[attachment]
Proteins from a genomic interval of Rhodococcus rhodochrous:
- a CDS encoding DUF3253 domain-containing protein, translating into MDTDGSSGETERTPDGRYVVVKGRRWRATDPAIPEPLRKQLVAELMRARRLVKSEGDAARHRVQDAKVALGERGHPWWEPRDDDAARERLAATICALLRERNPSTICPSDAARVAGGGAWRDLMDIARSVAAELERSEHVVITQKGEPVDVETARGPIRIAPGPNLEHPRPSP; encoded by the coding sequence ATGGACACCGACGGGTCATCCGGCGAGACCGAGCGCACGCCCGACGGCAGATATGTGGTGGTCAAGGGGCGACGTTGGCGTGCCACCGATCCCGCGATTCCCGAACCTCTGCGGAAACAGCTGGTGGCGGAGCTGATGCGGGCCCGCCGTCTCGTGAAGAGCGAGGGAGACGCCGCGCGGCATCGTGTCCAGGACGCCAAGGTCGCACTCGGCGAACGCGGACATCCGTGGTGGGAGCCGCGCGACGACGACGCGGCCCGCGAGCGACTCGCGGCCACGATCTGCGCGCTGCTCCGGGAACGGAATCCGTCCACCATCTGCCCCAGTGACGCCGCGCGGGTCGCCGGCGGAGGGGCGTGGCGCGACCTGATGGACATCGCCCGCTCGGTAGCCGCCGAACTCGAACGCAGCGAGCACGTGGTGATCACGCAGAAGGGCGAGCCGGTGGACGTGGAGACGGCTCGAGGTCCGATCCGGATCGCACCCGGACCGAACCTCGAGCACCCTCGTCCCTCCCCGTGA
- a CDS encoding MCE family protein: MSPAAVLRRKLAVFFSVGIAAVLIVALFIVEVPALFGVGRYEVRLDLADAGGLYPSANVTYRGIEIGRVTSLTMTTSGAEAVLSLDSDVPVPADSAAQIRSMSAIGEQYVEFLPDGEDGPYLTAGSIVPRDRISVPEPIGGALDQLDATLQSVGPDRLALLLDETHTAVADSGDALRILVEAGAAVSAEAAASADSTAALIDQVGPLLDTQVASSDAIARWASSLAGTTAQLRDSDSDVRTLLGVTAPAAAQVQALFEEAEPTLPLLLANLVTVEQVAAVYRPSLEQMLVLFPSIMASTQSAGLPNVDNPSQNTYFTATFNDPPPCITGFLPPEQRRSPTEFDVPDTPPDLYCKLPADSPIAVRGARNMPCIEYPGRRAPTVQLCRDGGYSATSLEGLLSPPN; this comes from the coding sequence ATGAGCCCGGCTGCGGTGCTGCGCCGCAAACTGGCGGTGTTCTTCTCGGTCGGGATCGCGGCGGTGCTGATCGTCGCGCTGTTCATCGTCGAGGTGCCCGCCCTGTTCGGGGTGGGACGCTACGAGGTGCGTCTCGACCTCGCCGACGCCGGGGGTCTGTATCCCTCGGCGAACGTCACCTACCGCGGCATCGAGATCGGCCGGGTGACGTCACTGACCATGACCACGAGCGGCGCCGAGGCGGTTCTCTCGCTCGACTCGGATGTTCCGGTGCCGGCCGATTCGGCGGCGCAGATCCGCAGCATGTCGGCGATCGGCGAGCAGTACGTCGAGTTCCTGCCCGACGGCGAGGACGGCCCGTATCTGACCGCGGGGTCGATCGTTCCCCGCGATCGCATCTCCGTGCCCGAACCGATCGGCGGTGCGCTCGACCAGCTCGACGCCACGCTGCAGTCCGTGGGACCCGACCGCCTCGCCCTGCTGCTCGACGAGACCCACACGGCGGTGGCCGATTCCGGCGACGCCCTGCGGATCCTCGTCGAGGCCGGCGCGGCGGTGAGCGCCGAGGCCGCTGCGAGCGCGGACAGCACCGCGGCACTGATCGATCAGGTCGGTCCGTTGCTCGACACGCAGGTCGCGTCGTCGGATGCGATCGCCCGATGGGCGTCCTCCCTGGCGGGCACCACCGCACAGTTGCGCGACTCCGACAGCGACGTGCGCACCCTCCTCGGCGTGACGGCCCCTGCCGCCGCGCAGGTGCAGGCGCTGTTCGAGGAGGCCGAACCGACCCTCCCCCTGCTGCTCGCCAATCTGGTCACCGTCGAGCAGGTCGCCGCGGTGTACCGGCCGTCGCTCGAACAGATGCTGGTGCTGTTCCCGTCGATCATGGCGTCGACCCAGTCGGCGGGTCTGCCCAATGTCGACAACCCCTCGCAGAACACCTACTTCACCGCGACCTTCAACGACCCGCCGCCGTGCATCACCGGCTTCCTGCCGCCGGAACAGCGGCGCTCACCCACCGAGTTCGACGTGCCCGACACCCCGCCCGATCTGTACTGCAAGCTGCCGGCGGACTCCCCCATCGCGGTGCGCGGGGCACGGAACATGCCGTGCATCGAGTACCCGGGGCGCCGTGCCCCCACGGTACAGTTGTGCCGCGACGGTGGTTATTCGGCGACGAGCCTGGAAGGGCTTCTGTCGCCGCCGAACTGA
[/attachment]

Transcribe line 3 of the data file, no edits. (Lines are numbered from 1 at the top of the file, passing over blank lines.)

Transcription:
- a CDS encoding MCE family protein: MSPAAVLRRKLAVFFSVGIAAVLIVALFIVEVPALFGVGRYEVRLDLADAGGLYPSANVTYRGIEIGRVTSLTMTTSGAEAVLSLDSDVPVPADSAAQIRSMSAIGEQYVEFLPDGEDGPYLTAGSIVPRDRISVPEPIGGALDQLDATLQSVGPDRLALLLDETHTAVADSGDALRILVEAGAAVSAEAAASADSTAALIDQVGPLLDTQVASSDAIARWASSLAGTTAQLRDSDSDVRTLLGVTAPAAAQVQALFEEAEPTLPLLLANLVTVEQVAAVYRPSLEQMLVLFPSIMASTQSAGLPNVDNPSQNTYFTATFNDPPPCITGFLPPEQRRSPTEFDVPDTPPDLYCKLPADSPIAVRGARNMPCIEYPGRRAPTVQLCRDGGYSATSLEGLLSPPN; this comes from the coding sequence ATGAGCCCGGCTGCGGTGCTGCGCCGCAAACTGGCGGTGTTCTTCTCGGTCGGGATCGCGGCGGTGCTGATCGTCGCGCTGTTCATCGTCGAGGTGCCCGCCCTGTTCGGGGTGGGACGCTACGAGGTGCGTCTCGACCTCGCCGACGCCGGGGGTCTGTATCCCTCGGCGAACGTCACCTACCGCGGCATCGAGATCGGCCGGGTGACGTCACTGACCATGACCACGAGCGGCGCCGAGGCGGTTCTCTCGCTCGACTCGGATGTTCCGGTGCCGGCCGATTCGGCGGCGCAGATCCGCAGCATGTCGGCGATCGGCGAGCAGTACGTCGAGTTCCTGCCCGACGGCGAGGACGGCCCGTATCTGACCGCGGGGTCGATCGTTCCCCGCGATCGCATCTCCGTGCCCGAACCGATCGGCGGTGCGCTCGACCAGCTCGACGCCACGCTGCAGTCCGTGGGACCCGACCGCCTCGCCCTGCTGCTCGACGAGACCCACACGGCGGTGGCCGATTCCGGCGACGCCCTGCGGATCCTCGTCGAGGCCGGCGCGGCGGTGAGCGCCGAGGCCGCTGCGAGCGCGGACAGCACCGCGGCACTGATCGATCAGGTCGGTCCGTTGCTCGACACGCAGGTCGCGTCGTCGGATGCGATCGCCCGATGGGCGTCCTCCCTGGCGGGCACCACCGCACAGTTGCGCGACTCCGACAGCGACGTGCGCACCCTCCTCGGCGTGACGGCCCCTGCCGCCGCGCAGGTGCAGGCGCTGTTCGAGGAGGCCGAACCGACCCTCCCCCTGCTGCTCGCCAATCTGGTCACCGTCGAGCAGGTCGCCGCGGTGTACCGGCCGTCGCTCGAACAGATGCTGGTGCTGTTCCCGTCGATCATGGCGTCGACCCAGTCGGCGGGTCTGCCCAATGTCGACAACCCCTCGCAGAACACCTACTTCACCGCGACCTTCAACGACCCGCCGCCGTGCATCACCGGCTTCCTGCCGCCGGAACAGCGGCGCTCACCCACCGAGTTCGACGTGCCCGACACCCCGCCCGATCTGTACTGCAAGCTGCCGGCGGACTCCCCCATCGCGGTGCGCGGGGCACGGAACATGCCGTGCATCGAGTACCCGGGGCGCCGTGCCCCCACGGTACAGTTGTGCCGCGACGGTGGTTATTCGGCGACGAGCCTGGAAGGGCTTCTGTCGCCGCCGAACTGA